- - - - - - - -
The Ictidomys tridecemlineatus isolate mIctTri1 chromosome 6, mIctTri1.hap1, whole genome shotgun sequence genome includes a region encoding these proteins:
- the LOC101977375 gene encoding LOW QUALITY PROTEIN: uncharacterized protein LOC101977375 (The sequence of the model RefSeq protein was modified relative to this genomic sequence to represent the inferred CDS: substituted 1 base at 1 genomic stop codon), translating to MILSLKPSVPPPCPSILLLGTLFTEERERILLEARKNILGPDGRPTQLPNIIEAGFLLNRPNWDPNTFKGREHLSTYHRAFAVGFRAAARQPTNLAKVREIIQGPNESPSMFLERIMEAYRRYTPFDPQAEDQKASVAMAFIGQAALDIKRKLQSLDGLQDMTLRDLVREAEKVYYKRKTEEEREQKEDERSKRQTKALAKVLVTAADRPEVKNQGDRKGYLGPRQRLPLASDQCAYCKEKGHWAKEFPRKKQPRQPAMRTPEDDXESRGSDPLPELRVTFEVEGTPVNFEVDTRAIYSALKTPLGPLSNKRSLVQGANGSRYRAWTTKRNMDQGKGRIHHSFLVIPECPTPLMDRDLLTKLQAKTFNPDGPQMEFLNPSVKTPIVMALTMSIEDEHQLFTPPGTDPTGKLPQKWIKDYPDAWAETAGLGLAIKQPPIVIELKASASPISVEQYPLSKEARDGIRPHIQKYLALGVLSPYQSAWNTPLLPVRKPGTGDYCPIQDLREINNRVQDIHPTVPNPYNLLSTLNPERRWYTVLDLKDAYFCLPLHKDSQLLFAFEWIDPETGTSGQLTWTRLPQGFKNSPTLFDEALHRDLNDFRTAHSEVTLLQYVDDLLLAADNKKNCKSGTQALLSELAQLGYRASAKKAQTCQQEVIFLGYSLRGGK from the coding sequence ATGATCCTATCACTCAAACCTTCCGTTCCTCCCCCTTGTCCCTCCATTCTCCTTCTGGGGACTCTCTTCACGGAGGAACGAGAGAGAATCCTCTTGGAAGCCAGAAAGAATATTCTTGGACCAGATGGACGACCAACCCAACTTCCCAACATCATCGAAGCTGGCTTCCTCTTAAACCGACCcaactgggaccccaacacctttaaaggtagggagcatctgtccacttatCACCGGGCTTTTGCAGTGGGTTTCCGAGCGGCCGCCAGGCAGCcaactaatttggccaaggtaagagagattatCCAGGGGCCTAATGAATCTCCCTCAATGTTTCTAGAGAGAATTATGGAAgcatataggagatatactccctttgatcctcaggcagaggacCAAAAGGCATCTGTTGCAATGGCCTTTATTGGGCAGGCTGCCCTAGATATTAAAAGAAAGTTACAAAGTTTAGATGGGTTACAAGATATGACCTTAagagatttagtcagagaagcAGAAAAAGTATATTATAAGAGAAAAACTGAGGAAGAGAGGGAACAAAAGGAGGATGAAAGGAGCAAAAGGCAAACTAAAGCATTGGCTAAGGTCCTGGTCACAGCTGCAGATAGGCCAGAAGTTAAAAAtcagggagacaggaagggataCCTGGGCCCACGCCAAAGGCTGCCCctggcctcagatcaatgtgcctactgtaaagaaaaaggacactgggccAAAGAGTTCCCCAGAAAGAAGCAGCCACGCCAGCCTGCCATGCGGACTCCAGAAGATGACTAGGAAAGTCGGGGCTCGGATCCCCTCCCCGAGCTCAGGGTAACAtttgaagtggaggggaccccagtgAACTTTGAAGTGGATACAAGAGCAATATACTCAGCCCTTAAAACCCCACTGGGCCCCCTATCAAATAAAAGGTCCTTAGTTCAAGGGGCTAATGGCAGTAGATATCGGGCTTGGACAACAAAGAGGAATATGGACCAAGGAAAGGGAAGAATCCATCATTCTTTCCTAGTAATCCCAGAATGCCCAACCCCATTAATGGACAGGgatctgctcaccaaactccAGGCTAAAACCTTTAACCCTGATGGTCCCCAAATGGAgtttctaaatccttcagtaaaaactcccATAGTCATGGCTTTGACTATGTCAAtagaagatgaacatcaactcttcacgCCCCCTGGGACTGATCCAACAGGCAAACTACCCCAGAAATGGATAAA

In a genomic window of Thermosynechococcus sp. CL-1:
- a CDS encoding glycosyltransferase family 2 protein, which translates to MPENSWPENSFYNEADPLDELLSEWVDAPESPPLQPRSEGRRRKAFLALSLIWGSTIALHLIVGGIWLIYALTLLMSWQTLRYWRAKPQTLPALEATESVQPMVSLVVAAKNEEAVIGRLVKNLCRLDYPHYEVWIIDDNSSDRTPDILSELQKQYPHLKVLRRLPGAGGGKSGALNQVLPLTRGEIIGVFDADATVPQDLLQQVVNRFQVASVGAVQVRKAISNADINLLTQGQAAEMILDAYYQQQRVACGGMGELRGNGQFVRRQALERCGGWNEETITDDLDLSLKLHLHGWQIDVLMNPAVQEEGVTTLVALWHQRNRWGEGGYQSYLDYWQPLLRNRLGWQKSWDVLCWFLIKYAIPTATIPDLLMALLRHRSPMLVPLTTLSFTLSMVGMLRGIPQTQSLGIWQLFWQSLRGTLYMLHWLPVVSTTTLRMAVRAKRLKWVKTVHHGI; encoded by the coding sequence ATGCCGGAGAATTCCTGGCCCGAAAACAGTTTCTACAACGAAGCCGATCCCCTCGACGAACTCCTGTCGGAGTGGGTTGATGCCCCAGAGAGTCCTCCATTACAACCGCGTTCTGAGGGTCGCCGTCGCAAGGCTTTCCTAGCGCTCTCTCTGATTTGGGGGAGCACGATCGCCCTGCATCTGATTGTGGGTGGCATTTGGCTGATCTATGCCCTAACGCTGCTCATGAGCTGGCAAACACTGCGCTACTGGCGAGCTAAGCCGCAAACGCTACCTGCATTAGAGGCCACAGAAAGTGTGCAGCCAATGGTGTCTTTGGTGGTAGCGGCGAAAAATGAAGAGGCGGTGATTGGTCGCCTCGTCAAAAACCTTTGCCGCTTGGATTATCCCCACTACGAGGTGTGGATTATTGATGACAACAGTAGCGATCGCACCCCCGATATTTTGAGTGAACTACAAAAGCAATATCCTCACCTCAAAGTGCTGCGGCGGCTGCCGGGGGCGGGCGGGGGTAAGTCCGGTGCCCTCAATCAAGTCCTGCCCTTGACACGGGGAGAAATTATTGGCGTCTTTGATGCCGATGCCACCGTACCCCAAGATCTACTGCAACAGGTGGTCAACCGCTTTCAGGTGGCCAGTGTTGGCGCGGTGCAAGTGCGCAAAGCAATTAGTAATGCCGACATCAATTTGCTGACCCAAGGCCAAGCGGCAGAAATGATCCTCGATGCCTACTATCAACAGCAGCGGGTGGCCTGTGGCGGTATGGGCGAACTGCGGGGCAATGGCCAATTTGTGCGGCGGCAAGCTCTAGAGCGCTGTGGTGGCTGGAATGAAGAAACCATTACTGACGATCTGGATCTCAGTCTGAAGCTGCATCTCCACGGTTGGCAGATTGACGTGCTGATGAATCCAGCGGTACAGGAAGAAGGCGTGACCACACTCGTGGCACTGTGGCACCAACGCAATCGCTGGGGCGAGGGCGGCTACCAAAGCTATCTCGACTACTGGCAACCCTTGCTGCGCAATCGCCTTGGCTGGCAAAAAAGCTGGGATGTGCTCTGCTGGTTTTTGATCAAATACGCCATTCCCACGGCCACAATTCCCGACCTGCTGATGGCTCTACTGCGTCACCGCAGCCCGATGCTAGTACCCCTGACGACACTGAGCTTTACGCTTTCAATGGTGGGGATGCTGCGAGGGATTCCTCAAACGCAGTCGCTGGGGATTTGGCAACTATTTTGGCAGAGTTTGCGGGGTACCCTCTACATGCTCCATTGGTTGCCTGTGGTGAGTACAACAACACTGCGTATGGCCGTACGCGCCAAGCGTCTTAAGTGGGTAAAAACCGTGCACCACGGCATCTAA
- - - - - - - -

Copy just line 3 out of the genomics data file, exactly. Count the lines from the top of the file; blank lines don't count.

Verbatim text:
In a genomic window of Thermosynechococcus sp. CL-1: